The US unemployment claims declined beyond expectations last week as Americans in dismal numbers turned up for filing applications to claim their jobless benefits.
The drop in the number of Americans filing new jobless claims suggested the latest sign of tightening labor market conditions in the country.
The Labor Department report, released on Thursday, showed that the initial claims for state unemployment benefits declined 10,000 to a seasonally adjusted 278,000 for the week that ended on November 1.
The other data released on Thursday indicated a slow productivity growth in the third quarter as well as compensation steadily rising on the other hand without creating pressures on inflation or weighing on profits.
The four-week moving average of jobless claims, which is considered to be a better indicator of the labor market trends, dropped to its lowest level since April 2000.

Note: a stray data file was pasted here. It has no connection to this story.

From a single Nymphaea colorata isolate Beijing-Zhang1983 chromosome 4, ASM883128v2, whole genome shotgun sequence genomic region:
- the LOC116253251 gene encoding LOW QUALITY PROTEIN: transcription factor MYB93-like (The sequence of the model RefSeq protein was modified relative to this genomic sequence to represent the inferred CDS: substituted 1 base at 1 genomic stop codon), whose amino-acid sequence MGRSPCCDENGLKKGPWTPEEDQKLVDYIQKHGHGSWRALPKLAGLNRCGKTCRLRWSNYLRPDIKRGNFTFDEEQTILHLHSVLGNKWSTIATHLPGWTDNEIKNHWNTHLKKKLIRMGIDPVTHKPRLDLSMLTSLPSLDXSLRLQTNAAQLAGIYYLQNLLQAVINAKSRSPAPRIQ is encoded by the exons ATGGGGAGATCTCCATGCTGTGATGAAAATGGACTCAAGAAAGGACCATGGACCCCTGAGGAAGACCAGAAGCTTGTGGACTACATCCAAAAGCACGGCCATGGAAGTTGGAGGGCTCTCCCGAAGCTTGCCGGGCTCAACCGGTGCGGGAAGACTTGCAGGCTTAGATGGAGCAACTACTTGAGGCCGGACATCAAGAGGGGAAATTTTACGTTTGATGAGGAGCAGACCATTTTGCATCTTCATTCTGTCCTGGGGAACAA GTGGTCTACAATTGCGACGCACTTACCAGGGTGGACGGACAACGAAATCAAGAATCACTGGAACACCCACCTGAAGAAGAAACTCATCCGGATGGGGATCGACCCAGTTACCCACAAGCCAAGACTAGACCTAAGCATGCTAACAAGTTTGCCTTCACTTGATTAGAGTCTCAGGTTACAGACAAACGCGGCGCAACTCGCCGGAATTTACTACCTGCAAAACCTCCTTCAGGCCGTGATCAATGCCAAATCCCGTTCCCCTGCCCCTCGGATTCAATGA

John Ryding, chief economist at New York-based RDQ Economics, said, “Companies appear highly unwilling to layoff labor, which speaks not only to the state of the economy but also, perhaps, to the difficulty in hiring replacement workers.”
Several economists had predicted jobless claims declining to 285,000 last week. But below the 300,000 threshold claims for eight straight weeks indicated the encouraging momentum of the employment growth.
Meanwhile, the US dollar strengthened against the yen following the data release and the prices for the US Treasury debt declined.
Meanwhile, the ADB survey on Wednesday showed private payrolls rose 230,000 this month for seven consecutive months of employment gains exceeding 200,000.
The government is likely to release its report for nonfarm payrolls on Friday. The unemployment rate is seen steady at a six-year low of 5.9 percent.